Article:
*By Roger Schiffman
The term "paralysis by analysis" is a common one heard in golf. How many times have you seen your fellow players virtually freeze over the ball just trying to take the club back. Their arms are so stiff, it looks like rigor mortis is about to set in.
What these golfers need is a swing trigger, something that becomes a habit, gets their mind off swing mechanics and gets their swing started the same way every time. Ideally, it also puts the swing into a smooth, fluid motion, so they can hit shots in a repeatable, consistent fashion.
Sam Snead comes to mind. He often cocked his chin to the right, just before taking the club back. Jack Nicklaus played with Sam once as a youngster and developed a similar swing trigger. "If it was good enough for Sam, it was good enough for me," Nicklaus told me in an interview I did with him recently. That swing trigger also allowed Sam and Jack to make a fuller, more deliberate shoulder turn, which resulted in more distance.
Tom Kite developed a little bending of both knees at address as a last move just before starting the club back. His coach at the time, Chuck Cook, told me it was a trigger designed not only to start the swing, but to get Kite feeling more athletic at address, so he would engage his leg muscles for better support.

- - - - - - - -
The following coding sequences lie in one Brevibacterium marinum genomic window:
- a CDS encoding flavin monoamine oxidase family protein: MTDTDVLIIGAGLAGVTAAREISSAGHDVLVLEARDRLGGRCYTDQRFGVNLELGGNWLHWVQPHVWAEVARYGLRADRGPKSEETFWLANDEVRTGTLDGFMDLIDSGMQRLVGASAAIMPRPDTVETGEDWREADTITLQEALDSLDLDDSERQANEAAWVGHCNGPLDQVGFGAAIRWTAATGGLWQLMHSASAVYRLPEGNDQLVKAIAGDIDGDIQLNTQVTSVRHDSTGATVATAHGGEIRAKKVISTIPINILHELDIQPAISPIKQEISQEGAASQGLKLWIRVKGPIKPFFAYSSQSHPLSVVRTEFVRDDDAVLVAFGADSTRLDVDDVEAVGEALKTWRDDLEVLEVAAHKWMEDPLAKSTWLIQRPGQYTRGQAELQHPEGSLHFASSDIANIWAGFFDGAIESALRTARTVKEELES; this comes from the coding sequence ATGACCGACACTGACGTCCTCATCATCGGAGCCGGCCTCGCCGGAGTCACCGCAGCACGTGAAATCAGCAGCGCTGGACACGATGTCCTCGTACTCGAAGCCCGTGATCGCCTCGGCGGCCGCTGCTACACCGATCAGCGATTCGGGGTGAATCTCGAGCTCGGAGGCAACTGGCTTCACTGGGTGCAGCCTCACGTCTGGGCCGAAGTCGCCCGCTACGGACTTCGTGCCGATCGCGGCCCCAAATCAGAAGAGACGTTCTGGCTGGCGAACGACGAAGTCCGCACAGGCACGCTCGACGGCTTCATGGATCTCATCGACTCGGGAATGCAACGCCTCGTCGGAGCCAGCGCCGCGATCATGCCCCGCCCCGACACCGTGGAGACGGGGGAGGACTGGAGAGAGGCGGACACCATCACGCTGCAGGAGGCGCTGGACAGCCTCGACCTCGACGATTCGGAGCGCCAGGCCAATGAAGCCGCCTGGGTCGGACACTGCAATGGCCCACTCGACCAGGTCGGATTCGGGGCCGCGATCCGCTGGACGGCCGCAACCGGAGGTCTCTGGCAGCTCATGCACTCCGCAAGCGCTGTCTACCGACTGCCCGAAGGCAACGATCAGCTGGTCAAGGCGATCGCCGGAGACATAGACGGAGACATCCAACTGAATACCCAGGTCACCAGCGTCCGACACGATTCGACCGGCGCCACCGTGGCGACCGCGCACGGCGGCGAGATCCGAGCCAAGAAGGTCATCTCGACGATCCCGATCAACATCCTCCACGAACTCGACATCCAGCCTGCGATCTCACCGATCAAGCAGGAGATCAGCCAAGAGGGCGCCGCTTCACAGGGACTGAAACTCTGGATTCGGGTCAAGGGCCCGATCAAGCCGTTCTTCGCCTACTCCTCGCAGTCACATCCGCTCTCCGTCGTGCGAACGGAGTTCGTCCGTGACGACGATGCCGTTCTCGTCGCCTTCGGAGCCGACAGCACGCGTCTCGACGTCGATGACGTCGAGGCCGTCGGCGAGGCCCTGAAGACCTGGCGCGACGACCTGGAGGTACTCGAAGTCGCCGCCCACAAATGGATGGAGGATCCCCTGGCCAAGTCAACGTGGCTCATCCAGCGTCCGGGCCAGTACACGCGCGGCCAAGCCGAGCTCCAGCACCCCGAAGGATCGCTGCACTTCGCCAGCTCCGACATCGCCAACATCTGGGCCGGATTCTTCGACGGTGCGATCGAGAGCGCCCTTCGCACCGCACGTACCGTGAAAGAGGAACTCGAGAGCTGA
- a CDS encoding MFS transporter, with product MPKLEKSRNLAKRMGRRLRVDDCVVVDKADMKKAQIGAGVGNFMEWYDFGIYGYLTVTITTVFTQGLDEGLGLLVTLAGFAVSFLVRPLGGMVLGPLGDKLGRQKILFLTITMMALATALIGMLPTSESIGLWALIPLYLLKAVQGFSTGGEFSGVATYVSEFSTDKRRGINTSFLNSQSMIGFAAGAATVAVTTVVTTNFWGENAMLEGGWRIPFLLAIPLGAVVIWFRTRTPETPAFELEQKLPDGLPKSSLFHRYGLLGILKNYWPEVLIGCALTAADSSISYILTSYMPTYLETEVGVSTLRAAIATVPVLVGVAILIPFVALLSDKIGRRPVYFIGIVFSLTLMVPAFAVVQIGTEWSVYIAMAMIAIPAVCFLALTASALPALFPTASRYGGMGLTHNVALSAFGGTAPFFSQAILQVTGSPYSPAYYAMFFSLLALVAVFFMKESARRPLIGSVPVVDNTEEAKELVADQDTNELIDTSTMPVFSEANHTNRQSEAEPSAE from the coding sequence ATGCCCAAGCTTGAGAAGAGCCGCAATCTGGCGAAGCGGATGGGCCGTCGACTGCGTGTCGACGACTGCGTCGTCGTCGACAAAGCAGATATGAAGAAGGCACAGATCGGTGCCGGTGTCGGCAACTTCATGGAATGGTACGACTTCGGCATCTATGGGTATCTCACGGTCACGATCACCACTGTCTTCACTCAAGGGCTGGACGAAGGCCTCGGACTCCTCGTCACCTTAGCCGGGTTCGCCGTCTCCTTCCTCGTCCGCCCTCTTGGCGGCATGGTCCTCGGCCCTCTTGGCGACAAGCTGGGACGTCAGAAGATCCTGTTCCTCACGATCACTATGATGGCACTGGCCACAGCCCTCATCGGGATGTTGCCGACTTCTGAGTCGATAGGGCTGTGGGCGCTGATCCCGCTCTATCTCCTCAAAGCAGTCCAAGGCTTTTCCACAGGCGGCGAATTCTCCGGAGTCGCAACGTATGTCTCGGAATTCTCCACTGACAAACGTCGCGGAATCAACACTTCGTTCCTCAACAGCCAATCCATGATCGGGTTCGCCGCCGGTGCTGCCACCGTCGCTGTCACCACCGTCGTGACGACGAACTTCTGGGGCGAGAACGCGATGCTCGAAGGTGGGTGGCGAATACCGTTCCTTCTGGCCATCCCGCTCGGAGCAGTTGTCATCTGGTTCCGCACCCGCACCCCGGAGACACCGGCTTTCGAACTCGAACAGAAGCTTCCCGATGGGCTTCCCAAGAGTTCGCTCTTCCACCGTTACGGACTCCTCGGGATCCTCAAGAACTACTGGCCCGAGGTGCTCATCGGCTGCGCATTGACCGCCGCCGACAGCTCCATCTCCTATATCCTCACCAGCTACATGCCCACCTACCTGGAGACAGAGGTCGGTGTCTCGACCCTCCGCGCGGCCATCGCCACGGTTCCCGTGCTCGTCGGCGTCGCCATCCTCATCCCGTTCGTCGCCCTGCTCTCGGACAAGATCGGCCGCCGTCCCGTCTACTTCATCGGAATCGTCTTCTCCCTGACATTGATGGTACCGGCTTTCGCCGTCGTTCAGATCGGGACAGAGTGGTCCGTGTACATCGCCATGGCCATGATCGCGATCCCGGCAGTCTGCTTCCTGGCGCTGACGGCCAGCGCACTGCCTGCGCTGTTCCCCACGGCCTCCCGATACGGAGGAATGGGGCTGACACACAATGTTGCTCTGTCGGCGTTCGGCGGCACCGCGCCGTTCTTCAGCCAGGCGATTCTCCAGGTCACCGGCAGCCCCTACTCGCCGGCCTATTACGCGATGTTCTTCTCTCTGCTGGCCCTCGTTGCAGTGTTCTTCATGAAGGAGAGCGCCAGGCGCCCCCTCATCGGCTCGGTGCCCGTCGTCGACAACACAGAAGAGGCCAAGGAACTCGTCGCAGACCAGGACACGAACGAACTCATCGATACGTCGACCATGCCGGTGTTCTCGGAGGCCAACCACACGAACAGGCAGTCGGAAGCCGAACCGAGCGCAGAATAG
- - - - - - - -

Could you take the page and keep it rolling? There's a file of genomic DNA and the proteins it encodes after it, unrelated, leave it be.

One of the more famous swing triggers is Gary Player's kicking in of his right knee. He has done this consistently throughout his long career (see video below). Player told me once that this trigger got his weight moving laterally, which he needed more than most golfers due to his diminutive size. This move got his swing flowing in the direction he would be shifting his weight, and he took it a step farther (literally) when he completed his swing by stepping through with his right foot toward the target on his finish.
It doesn't matter what your trigger is, just as long as you have one. It not only makes it easier to start the club back, it can also promote good things in your swing. If you don't currently have a swing trigger, I suggest you work with your teacher to adopt one.